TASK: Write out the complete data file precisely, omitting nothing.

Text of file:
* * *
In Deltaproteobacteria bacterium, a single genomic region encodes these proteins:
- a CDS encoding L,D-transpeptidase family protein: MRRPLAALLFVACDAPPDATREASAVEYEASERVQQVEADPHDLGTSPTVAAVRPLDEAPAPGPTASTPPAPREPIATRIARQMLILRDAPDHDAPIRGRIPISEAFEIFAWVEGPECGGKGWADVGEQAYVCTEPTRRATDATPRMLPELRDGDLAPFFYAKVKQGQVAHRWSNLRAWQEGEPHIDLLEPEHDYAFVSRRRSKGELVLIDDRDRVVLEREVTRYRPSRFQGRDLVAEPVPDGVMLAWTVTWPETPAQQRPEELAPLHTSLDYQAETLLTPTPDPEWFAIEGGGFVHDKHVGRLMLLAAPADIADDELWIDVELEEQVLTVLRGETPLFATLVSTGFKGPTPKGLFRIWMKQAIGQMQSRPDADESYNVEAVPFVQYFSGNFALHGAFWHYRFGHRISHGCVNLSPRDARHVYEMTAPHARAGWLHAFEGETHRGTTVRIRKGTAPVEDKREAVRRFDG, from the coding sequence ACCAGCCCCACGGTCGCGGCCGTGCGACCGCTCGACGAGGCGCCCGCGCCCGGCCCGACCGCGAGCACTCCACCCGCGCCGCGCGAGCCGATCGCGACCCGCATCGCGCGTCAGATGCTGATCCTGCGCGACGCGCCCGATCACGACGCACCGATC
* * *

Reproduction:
In Deltaproteobacteria bacterium, a single genomic region encodes these proteins:
- a CDS encoding L,D-transpeptidase family protein: MRRPLAALLFVACDAPPDATREASAVEYEASERVQQVEADPHDLGTSPTVAAVRPLDEAPAPGPTASTPPAPREPIATRIARQMLILRDAPDHDAPIRGRIPISEAFEIFAWVEGPECGGKGWADVGEQAYVCTEPTRRATDATPRMLPELRDGDLAPFFYAKVKQGQVAHRWSNLRAWQEGEPHIDLLEPEHDYAFVSRRRSKGELVLIDDRDRVVLEREVTRYRPSRFQGRDLVAEPVPDGVMLAWTVTWPETPAQQRPEELAPLHTSLDYQAETLLTPTPDPEWFAIEGGGFVHDKHVGRLMLLAAPADIADDELWIDVELEEQVLTVLRGETPLFATLVSTGFKGPTPKGLFRIWMKQAIGQMQSRPDADESYNVEAVPFVQYFSGNFALHGAFWHYRFGHRISHGCVNLSPRDARHVYEMTAPHARAGWLHAFEGETHRGTTVRIRKGTAPVEDKREAVRRFDG, from the coding sequence ACCAGCCCCACGGTCGCGGCCGTGCGACCGCTCGACGAGGCGCCCGCGCCCGGCCCGACCGCGAGCACTCCACCCGCGCCGCGCGAGCCGATCGCGACCCGCATCGCGCGTCAGATGCTGATCCTGCGCGACGCGCCCGATCACGACGCACCGATC